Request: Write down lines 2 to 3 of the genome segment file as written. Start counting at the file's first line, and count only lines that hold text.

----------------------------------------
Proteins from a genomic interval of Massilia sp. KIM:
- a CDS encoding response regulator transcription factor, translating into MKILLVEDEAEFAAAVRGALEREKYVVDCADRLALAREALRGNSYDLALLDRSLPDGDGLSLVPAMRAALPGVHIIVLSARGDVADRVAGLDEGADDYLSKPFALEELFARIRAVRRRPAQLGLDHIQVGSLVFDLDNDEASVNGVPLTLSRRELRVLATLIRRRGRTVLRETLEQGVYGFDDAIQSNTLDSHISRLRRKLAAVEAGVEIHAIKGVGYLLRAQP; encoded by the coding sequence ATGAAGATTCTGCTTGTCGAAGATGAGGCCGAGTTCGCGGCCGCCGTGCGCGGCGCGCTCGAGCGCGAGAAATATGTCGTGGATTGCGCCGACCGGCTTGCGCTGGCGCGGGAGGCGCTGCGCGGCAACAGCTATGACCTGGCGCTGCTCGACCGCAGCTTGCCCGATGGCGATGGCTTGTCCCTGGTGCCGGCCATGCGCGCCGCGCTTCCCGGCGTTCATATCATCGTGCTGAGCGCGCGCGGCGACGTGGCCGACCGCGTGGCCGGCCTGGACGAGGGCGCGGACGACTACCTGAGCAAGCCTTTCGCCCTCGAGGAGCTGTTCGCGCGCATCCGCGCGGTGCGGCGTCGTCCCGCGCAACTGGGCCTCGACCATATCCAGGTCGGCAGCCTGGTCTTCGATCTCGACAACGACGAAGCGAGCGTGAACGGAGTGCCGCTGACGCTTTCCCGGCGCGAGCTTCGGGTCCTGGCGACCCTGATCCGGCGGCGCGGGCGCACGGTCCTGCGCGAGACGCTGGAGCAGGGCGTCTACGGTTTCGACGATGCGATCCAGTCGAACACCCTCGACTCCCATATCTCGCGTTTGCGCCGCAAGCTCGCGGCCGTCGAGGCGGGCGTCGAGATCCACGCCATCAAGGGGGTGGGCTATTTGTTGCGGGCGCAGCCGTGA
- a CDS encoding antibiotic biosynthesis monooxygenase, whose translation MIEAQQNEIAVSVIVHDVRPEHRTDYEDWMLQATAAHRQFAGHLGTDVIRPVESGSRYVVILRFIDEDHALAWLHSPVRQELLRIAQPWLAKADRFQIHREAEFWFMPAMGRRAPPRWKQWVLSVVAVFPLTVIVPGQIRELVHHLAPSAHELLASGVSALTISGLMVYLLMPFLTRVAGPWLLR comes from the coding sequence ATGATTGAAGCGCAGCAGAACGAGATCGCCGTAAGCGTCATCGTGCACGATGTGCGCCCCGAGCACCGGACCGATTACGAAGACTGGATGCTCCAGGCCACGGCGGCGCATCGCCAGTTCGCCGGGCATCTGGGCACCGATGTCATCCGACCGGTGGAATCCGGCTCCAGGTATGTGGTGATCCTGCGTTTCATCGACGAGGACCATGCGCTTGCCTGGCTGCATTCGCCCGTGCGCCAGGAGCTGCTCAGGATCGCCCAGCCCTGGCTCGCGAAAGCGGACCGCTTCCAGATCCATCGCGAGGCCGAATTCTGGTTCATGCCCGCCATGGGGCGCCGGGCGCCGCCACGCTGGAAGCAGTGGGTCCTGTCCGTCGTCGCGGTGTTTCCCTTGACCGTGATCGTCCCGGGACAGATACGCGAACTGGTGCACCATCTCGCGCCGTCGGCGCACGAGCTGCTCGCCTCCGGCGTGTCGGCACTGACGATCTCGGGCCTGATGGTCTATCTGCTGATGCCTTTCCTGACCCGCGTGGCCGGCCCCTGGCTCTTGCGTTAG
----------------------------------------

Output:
- a CDS encoding response regulator transcription factor, translating into MKILLVEDEAEFAAAVRGALEREKYVVDCADRLALAREALRGNSYDLALLDRSLPDGDGLSLVPAMRAALPGVHIIVLSARGDVADRVAGLDEGADDYLSKPFALEELFARIRAVRRRPAQLGLDHIQVGSLVFDLDNDEASVNGVPLTLSRRELRVLATLIRRRGRTVLRETLEQGVYGFDDAIQSNTLDSHISRLRRKLAAVEAGVEIHAIKGVGYLLRAQP; encoded by the coding sequence ATGAAGATTCTGCTTGTCGAAGATGAGGCCGAGTTCGCGGCCGCCGTGCGCGGCGCGCTCGAGCGCGAGAAATATGTCGTGGATTGCGCCGACCGGCTTGCGCTGGCGCGGGAGGCGCTGCGCGGCAACAGCTATGACCTGGCGCTGCTCGACCGCAGCTTGCCCGATGGCGATGGCTTGTCCCTGGTGCCGGCCATGCGCGCCGCGCTTCCCGGCGTTCATATCATCGTGCTGAGCGCGCGCGGCGACGTGGCCGACCGCGTGGCCGGCCTGGACGAGGGCGCGGACGACTACCTGAGCAAGCCTTTCGCCCTCGAGGAGCTGTTCGCGCGCATCCGCGCGGTGCGGCGTCGTCCCGCGCAACTGGGCCTCGACCATATCCAGGTCGGCAGCCTGGTCTTCGATCTCGACAACGACGAAGCGAGCGTGAACGGAGTGCCGCTGACGCTTTCCCGGCGCGAGCTTCGGGTCCTGGCGACCCTGATCCGGCGGCGCGGGCGCACGGTCCTGCGCGAGACGCTGGAGCAGGGCGTCTACGGTTTCGACGATGCGATCCAGTCGAACACCCTCGACTCCCATATCTCGCGTTTGCGCCGCAAGCTCGCGGCCGTCGAGGCGGGCGTCGAGATCCACGCCATCAAGGGGGTGGGCTATTTGTTGCGGGCGCAGCCGTGA
- a CDS encoding antibiotic biosynthesis monooxygenase, whose translation MIEAQQNEIAVSVIVHDVRPEHRTDYEDWMLQATAAHRQFAGHLGTDVIRPVESGSRYVVILRFIDEDHALAWLHSPVRQELLRIAQPWLAKADRFQIHREAEFWFMPAMGRRAPPRWKQWVLSVVAVFPLTVIVPGQIRELVHHLAPSAHELLASGVSALTISGLMVYLLMPFLTRVAGPWLLR comes from the coding sequence ATGATTGAAGCGCAGCAGAACGAGATCGCCGTAAGCGTCATCGTGCACGATGTGCGCCCCGAGCACCGGACCGATTACGAAGACTGGATGCTCCAGGCCACGGCGGCGCATCGCCAGTTCGCCGGGCATCTGGGCACCGATGTCATCCGACCGGTGGAATCCGGCTCCAGGTATGTGGTGATCCTGCGTTTCATCGACGAGGACCATGCGCTTGCCTGGCTGCATTCGCCCGTGCGCCAGGAGCTGCTCAGGATCGCCCAGCCCTGGCTCGCGAAAGCGGACCGCTTCCAGATCCATCGCGAGGCCGAATTCTGGTTCATGCCCGCCATGGGGCGCCGGGCGCCGCCACGCTGGAAGCAGTGGGTCCTGTCCGTCGTCGCGGTGTTTCCCTTGACCGTGATCGTCCCGGGACAGATACGCGAACTGGTGCACCATCTCGCGCCGTCGGCGCACGAGCTGCTCGCCTCCGGCGTGTCGGCACTGACGATCTCGGGCCTGATGGTCTATCTGCTGATGCCTTTCCTGACCCGCGTGGCCGGCCCCTGGCTCTTGCGTTAG